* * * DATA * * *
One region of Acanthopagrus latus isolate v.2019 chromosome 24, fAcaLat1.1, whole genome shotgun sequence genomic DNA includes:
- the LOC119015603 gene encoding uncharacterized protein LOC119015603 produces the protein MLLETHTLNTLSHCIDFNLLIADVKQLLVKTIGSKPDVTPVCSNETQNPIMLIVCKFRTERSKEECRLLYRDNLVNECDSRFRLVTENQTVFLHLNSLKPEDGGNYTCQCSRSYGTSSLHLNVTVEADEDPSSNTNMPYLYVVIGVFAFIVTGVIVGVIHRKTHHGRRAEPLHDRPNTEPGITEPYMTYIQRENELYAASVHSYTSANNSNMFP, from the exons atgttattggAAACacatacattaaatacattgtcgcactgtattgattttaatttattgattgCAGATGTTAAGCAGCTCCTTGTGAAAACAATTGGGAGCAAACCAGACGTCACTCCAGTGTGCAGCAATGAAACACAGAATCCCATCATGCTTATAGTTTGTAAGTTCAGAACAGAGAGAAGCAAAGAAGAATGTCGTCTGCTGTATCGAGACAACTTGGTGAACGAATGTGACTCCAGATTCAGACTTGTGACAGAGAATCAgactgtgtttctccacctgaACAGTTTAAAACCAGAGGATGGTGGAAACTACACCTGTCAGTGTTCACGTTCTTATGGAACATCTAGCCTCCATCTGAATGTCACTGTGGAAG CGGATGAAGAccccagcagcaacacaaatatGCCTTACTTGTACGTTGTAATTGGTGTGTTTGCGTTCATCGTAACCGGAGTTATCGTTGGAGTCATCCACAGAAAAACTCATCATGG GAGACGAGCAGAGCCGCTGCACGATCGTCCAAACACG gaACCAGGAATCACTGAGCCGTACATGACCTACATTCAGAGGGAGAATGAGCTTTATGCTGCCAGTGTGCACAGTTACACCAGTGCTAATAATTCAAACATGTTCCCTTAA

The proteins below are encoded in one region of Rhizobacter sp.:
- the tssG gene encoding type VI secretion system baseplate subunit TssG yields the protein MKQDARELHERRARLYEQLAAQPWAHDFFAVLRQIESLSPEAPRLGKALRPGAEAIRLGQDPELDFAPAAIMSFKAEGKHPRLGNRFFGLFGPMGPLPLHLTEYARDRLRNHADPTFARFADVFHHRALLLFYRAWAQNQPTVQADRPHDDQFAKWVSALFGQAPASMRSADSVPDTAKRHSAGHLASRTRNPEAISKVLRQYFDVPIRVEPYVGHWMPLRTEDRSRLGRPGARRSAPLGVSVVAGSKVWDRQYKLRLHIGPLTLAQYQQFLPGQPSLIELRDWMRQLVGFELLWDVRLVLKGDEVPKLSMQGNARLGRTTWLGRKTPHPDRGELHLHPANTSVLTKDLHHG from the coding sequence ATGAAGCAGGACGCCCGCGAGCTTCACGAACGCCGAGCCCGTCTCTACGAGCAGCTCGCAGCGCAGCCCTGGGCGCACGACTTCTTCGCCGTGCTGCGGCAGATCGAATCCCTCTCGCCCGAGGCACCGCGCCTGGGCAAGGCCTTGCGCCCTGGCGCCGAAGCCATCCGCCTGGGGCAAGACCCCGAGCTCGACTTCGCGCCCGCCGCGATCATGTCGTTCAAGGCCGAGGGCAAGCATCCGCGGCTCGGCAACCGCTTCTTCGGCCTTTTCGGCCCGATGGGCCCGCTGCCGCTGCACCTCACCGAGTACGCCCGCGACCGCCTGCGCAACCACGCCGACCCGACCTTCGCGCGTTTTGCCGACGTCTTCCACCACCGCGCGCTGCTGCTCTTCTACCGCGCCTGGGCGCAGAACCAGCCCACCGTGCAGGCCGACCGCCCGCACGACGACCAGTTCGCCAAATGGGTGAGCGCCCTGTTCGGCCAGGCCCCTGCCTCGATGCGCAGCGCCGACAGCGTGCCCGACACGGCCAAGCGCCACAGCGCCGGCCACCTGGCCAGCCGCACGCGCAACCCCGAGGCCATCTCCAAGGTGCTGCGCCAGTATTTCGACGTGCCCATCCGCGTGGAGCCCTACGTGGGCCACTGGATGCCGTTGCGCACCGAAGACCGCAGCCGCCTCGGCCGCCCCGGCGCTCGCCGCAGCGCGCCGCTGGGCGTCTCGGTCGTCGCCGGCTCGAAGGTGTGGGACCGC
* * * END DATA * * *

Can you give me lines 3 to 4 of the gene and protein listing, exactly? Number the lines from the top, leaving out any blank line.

The proteins below are encoded in one region of Rhizobacter sp.:
- the tssG gene encoding type VI secretion system baseplate subunit TssG yields the protein MKQDARELHERRARLYEQLAAQPWAHDFFAVLRQIESLSPEAPRLGKALRPGAEAIRLGQDPELDFAPAAIMSFKAEGKHPRLGNRFFGLFGPMGPLPLHLTEYARDRLRNHADPTFARFADVFHHRALLLFYRAWAQNQPTVQADRPHDDQFAKWVSALFGQAPASMRSADSVPDTAKRHSAGHLASRTRNPEAISKVLRQYFDVPIRVEPYVGHWMPLRTEDRSRLGRPGARRSAPLGVSVVAGSKVWDRQYKLRLHIGPLTLAQYQQFLPGQPSLIELRDWMRQLVGFELLWDVRLVLKGDEVPKLSMQGNARLGRTTWLGRKTPHPDRGELHLHPANTSVLTKDLHHG from the coding sequence ATGAAGCAGGACGCCCGCGAGCTTCACGAACGCCGAGCCCGTCTCTACGAGCAGCTCGCAGCGCAGCCCTGGGCGCACGACTTCTTCGCCGTGCTGCGGCAGATCGAATCCCTCTCGCCCGAGGCACCGCGCCTGGGCAAGGCCTTGCGCCCTGGCGCCGAAGCCATCCGCCTGGGGCAAGACCCCGAGCTCGACTTCGCGCCCGCCGCGATCATGTCGTTCAAGGCCGAGGGCAAGCATCCGCGGCTCGGCAACCGCTTCTTCGGCCTTTTCGGCCCGATGGGCCCGCTGCCGCTGCACCTCACCGAGTACGCCCGCGACCGCCTGCGCAACCACGCCGACCCGACCTTCGCGCGTTTTGCCGACGTCTTCCACCACCGCGCGCTGCTGCTCTTCTACCGCGCCTGGGCGCAGAACCAGCCCACCGTGCAGGCCGACCGCCCGCACGACGACCAGTTCGCCAAATGGGTGAGCGCCCTGTTCGGCCAGGCCCCTGCCTCGATGCGCAGCGCCGACAGCGTGCCCGACACGGCCAAGCGCCACAGCGCCGGCCACCTGGCCAGCCGCACGCGCAACCCCGAGGCCATCTCCAAGGTGCTGCGCCAGTATTTCGACGTGCCCATCCGCGTGGAGCCCTACGTGGGCCACTGGATGCCGTTGCGCACCGAAGACCGCAGCCGCCTCGGCCGCCCCGGCGCTCGCCGCAGCGCGCCGCTGGGCGTCTCGGTCGTCGCCGGCTCGAAGGTGTGGGACCGC